The court urged the commission to hear the Liberty Party's complaint and resolve it with "urgent attention", given the "critical" nature of the presidential vote.
The Supreme Court of Liberia on Monday halted a presidential runoff election scheduled for Tuesday, delaying the first democratic transfer of power in the West African country in recent political history.
The decision throws Liberia's first democratic transition in seven decades into uncertainty a day ahead of what was to have been the final round of voting to pick between former global footballer George Weah and incumbent vice-president Joseph Boakai.
The court on Monday announced the decision, saying the election would not go ahead until a legal complaint alleging voter fraud and irregularities by the opposition Liberty Party is resolved.
The poll can not be held until the electorn commission "urgently and expeditiously" investigates allegations of "irregularities and fraud" made by the opposition Liberty Party, the court said.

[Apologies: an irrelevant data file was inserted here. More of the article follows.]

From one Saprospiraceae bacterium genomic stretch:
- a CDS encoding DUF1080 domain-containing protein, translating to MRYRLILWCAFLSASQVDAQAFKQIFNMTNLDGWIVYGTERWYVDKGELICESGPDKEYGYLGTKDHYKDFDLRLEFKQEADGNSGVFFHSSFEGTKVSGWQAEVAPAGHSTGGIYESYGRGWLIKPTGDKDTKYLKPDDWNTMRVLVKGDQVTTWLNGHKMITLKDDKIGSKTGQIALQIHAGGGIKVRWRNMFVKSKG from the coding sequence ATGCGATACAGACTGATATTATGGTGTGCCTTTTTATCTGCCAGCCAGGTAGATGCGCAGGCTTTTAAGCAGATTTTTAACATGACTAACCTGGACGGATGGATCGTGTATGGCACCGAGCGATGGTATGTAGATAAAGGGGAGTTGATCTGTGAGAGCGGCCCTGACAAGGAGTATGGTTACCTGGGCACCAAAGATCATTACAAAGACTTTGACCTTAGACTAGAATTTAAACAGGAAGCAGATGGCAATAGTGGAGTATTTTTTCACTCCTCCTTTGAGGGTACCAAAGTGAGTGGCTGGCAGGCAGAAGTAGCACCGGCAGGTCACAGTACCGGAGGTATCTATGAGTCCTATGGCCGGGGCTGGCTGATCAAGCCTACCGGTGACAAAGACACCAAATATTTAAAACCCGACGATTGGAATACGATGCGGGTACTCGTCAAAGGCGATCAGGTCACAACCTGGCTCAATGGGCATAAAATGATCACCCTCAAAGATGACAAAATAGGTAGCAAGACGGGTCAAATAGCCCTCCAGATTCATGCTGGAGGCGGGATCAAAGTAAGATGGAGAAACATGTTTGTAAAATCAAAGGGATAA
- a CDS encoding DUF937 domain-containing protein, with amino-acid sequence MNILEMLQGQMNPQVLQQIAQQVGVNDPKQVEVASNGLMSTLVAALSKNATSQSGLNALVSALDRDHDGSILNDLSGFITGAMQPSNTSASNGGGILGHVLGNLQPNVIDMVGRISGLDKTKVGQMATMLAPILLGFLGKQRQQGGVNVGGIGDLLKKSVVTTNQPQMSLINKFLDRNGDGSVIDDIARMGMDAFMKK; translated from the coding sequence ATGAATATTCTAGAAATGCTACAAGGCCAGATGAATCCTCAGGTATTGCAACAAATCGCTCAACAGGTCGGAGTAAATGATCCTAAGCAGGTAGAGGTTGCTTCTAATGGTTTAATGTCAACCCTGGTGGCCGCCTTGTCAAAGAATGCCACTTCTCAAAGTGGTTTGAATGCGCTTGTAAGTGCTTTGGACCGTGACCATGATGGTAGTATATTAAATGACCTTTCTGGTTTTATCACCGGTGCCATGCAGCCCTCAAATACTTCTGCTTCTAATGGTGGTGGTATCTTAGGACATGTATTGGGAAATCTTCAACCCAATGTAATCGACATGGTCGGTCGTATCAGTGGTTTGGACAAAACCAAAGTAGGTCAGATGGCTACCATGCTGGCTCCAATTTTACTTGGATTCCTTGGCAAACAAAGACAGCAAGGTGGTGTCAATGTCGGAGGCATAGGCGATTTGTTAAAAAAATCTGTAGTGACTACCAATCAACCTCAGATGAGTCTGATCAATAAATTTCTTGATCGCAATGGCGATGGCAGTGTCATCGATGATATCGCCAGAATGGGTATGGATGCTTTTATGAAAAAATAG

Liberia is no stranger to disputed election results: Weah's CDC party challenged but ultimately accepted the results of presidential votes in 2005 and 2011.
Boakai's Unity Party signed a letter accusing the president of "interference" by meeting polling officials at her home before the election, and he maintains "there is a reason to raise qualms" if the meeting was indeed at her residence.
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With Atletico Madrid in third place and yet to win in the Champions League this season, it could be a major scalp for both sides. Fabregas came off midway through the second half with Danny Drinkwater getting his Champions League debut.
A hint of Boakai's true motive in supporting the fraud allegations, critics say, was clear in a leaked early draft of a speech given on October 23.
Her spokesman has said the meeting was in the course of the normal actions of a concerned president.
"Individuals close to her and operating under her instructions are in fact giving multiple forms of support to our main opponent in the presidential race, the Coalition for Democratic Change (CDC)", according to the draft, which was seen by AFP, before more diplomatic wording was added at the last minute.
Its candidate, Charles Brumskine, was eliminated from the run-off after he came third in last month's election.
Commentators describe the election - showcased as Liberia's first democratic transition in seven decades - as a key test of stability after Sirleaf's presidency, which followed back-to-back civil wars between 1989-2003 in which an estimated quarter of a million people died.
"We do not want no violence".
National Elections Commission lawyer Musa Dean told The Associated Press "the highest court of the land has spoken and we have to abide by the ruling".